Gene Summary

Gene:STK11; serine/threonine kinase 11
Aliases: PJS, LKB1, hLKB1
Summary:This gene, which encodes a member of the serine/threonine kinase family, regulates cell polarity and functions as a tumor suppressor. Mutations in this gene have been associated with Peutz-Jeghers syndrome, an autosomal dominant disorder characterized by the growth of polyps in the gastrointestinal tract, pigmented macules on the skin and mouth, and other neoplasms. Alternate transcriptional splice variants of this gene have been observed but have not been thoroughly characterized. [provided by RefSeq, Jul 2008]
Databases:VEGA, OMIM, HGNC, Ensembl, GeneCard, Gene
Protein:serine/threonine-protein kinase STK11
Source:NCBIAccessed: 11 March, 2017


What does this gene/protein do?
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Pathways:What pathways are this gene/protein implicaed in?
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Cancer Overview

Research Indicators

Publications Per Year (1992-2017)
Graph generated 11 March 2017 using data from PubMed using criteria.

Literature Analysis

Mouse over the terms for more detail; many indicate links which you can click for dedicated pages about the topic.

Tag cloud generated 11 March, 2017 using data from PubMed, MeSH and CancerIndex

Specific Cancers (5)

Data table showing topics related to specific cancers and associated disorders. Scope includes mutations and abnormal protein expression.

Entity Topic PubMed Papers
Peutz-Jeghers SyndromeSTK11 mutations in Peutz-Jeghers Syndrome
PJS is autosomal-dominant condition caused by mutations of STK11, characterized by gastrointestinal polyposis, mucocutaneous pigmentation, and predisposition to a range of epithelial cancers: including colorectal, gastric, pancreatic, breast, ovarian cancers and sex cord tumors with annular tubules).
View Publications397
Lung CancerSTK11 and Lung Cancer View Publications109
Breast CancerSTK11 and Breast Cancer View Publications61
Lung Cancer, Non-Small CellSTK11 and Non-Small Cell Lung Cancer View Publications52
Pancreatic CancerSTK11 and Pancreatic Cancer View Publications32

Note: list is not exhaustive. Number of papers are based on searches of PubMed (click on topic title for arbitrary criteria used).

Latest Publications: STK11 (cancer-related)

Guo H, Nan Y, Zhen Y, et al.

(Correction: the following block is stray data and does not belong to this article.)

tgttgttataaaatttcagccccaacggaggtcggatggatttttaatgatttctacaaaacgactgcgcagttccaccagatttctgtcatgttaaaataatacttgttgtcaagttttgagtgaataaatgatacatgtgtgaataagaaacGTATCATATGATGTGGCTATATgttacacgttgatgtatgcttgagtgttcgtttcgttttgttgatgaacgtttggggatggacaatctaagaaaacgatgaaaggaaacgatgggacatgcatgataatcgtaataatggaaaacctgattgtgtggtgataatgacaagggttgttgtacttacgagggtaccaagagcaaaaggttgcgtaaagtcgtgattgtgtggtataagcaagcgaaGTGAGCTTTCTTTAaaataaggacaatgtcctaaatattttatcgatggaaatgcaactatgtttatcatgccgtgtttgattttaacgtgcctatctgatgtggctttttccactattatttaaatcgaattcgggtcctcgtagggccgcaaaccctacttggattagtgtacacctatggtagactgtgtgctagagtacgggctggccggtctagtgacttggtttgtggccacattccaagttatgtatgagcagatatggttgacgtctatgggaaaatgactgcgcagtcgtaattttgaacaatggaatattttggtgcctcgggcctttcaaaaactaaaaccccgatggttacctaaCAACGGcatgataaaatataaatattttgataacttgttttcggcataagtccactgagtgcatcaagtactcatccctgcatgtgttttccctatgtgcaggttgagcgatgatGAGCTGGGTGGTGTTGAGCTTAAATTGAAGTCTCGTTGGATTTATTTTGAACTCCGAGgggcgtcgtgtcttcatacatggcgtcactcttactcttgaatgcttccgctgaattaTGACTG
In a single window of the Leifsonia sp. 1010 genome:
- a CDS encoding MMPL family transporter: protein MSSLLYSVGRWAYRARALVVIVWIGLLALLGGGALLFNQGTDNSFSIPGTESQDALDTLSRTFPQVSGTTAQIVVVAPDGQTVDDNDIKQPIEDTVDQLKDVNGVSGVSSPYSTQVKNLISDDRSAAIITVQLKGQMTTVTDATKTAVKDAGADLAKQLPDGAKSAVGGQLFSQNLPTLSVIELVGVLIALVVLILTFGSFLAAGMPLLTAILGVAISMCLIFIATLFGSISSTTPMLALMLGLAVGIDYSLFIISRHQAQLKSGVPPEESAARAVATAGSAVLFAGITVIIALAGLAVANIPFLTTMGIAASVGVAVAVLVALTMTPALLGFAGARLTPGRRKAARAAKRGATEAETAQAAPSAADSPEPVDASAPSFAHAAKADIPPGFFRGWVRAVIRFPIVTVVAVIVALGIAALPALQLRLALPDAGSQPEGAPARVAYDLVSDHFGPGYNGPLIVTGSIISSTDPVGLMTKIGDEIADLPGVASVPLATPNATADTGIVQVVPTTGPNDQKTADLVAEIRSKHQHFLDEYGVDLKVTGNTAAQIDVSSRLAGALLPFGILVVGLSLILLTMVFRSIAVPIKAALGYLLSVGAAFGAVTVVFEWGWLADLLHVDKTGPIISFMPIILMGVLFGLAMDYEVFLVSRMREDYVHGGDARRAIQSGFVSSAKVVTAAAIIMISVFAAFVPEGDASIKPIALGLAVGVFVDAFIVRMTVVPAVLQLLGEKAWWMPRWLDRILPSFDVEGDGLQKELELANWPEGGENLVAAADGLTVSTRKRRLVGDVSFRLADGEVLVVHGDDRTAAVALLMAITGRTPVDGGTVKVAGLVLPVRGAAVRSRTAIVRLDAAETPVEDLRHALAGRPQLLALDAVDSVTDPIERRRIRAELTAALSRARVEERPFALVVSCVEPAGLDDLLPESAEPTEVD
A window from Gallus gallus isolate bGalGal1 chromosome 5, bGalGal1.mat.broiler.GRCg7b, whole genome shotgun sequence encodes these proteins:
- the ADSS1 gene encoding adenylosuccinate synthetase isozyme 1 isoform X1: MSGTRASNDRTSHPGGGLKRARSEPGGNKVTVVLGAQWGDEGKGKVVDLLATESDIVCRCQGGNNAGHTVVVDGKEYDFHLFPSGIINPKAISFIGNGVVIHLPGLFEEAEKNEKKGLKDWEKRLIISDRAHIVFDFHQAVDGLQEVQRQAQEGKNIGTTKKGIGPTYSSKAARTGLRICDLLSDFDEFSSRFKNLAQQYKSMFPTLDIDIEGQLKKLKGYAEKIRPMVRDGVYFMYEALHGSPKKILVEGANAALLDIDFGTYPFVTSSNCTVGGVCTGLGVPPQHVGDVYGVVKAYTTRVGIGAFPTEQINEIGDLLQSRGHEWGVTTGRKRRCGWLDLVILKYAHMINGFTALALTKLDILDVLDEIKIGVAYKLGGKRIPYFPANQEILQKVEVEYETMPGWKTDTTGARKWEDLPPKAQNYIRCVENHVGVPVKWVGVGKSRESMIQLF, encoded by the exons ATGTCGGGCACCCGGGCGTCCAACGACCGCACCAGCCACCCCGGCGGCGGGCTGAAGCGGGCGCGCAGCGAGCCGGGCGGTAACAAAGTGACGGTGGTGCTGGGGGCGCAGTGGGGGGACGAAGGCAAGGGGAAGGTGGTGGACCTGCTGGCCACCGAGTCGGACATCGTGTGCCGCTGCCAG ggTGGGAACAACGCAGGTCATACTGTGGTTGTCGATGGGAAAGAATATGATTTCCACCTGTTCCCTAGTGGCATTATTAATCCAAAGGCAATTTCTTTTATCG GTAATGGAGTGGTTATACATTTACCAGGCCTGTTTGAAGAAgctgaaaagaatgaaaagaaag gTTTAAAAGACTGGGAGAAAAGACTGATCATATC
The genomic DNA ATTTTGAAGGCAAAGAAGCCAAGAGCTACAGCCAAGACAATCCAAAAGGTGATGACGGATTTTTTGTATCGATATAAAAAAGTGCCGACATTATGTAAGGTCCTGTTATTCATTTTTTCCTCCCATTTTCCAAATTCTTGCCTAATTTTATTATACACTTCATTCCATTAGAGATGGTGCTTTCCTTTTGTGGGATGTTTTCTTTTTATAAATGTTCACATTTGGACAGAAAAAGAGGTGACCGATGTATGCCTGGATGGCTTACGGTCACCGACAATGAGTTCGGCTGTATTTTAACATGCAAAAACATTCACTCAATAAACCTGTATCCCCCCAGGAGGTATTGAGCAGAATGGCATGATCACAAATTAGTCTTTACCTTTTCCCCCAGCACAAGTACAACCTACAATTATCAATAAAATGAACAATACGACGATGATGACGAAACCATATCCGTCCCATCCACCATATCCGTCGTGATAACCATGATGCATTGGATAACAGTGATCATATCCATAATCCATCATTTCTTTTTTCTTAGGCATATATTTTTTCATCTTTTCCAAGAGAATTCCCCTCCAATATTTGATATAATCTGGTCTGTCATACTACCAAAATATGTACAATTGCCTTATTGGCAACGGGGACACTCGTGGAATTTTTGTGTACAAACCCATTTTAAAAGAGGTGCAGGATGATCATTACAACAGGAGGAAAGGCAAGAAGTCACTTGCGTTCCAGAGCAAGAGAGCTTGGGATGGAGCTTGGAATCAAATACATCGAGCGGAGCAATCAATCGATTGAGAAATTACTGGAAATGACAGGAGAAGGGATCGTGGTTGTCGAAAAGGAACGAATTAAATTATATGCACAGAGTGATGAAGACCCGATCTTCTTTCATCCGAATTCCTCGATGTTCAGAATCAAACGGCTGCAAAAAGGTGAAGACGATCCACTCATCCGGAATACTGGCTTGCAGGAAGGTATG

miRNA-451 inhibits glioma cell proliferation and invasion by downregulating glucose transporter 1.
Tumour Biol. 2016; 37(10):13751-13761 [PubMed] Related Publications
MicroRNAs play an important role in tumor development and progression. Tumor growth is closely associated with glucose metabolism. Specifically, tumor cells produce energy (ATP) under aerobic and anaerobic conditions through glycolysis and metabolites, such as lactic acid and ATP, as a result of the Warburg effect. However, the transport of glucose into cells depends on protein transporters in the cell membrane. Therefore, this area has recently become a topic of interest for research on targeted cancer therapy. We found that miRNA-451 inhibits the phosphatidylinositol-3 kinase (PI3K)/Akt signaling pathway to modify the biological behavior of glioma cells. Inhibiting the PI3K/Akt pathway may prevent glucose-addicted cancer cells from performing glycolysis. Akt directly affects glycolysis by regulating the localization of the glucose transporter 1 (GLUT1). However, how miRNA-451 regulates glucose transporters on the cell membrane and affects the regulatory mechanisms of glucose metabolism in glioma cells remains unclear. Consequently, we predict and verify related gene protein interactions. By targeting CAB 39, miRNA-451 likely triggers the LKB1/AMPK/PI3K/AKT pathway, which regulates GLUT1, to inhibit the glucose metabolism of, reduce the energy supply to, and inhibit the proliferation and invasion of glioma cells. Our results suggest a new direction for the treatment of glioma.

Gadducci A, Biglia N, Tana R, et al.
Metformin use and gynecological cancers: A novel treatment option emerging from drug repositioning.
Crit Rev Oncol Hematol. 2016; 105:73-83 [PubMed] Related Publications